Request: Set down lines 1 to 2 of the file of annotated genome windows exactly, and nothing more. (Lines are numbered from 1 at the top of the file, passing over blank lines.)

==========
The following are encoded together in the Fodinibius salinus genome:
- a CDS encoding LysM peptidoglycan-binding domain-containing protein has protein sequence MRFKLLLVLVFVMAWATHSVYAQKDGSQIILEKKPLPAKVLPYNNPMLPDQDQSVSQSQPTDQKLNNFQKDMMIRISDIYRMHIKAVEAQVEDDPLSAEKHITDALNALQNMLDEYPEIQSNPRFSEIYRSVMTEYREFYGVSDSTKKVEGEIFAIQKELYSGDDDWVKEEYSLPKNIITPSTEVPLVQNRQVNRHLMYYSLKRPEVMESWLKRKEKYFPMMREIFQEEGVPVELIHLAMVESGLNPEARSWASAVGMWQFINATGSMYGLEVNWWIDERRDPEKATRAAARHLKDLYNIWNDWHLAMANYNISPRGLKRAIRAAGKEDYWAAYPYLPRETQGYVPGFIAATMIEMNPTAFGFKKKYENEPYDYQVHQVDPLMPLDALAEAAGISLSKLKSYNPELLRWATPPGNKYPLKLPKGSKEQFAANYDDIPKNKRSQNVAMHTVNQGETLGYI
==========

The following are encoded together in the Fodinibius salinus genome:
- a CDS encoding LysM peptidoglycan-binding domain-containing protein has protein sequence MRFKLLLVLVFVMAWATHSVYAQKDGSQIILEKKPLPAKVLPYNNPMLPDQDQSVSQSQPTDQKLNNFQKDMMIRISDIYRMHIKAVEAQVEDDPLSAEKHITDALNALQNMLDEYPEIQSNPRFSEIYRSVMTEYREFYGVSDSTKKVEGEIFAIQKELYSGDDDWVKEEYSLPKNIITPSTEVPLVQNRQVNRHLMYYSLKRPEVMESWLKRKEKYFPMMREIFQEEGVPVELIHLAMVESGLNPEARSWASAVGMWQFINATGSMYGLEVNWWIDERRDPEKATRAAARHLKDLYNIWNDWHLAMANYNISPRGLKRAIRAAGKEDYWAAYPYLPRETQGYVPGFIAATMIEMNPTAFGFKKKYENEPYDYQVHQVDPLMPLDALAEAAGISLSKLKSYNPELLRWATPPGNKYPLKLPKGSKEQFAANYDDIPKNKRSQNVAMHTVNQGETLGYI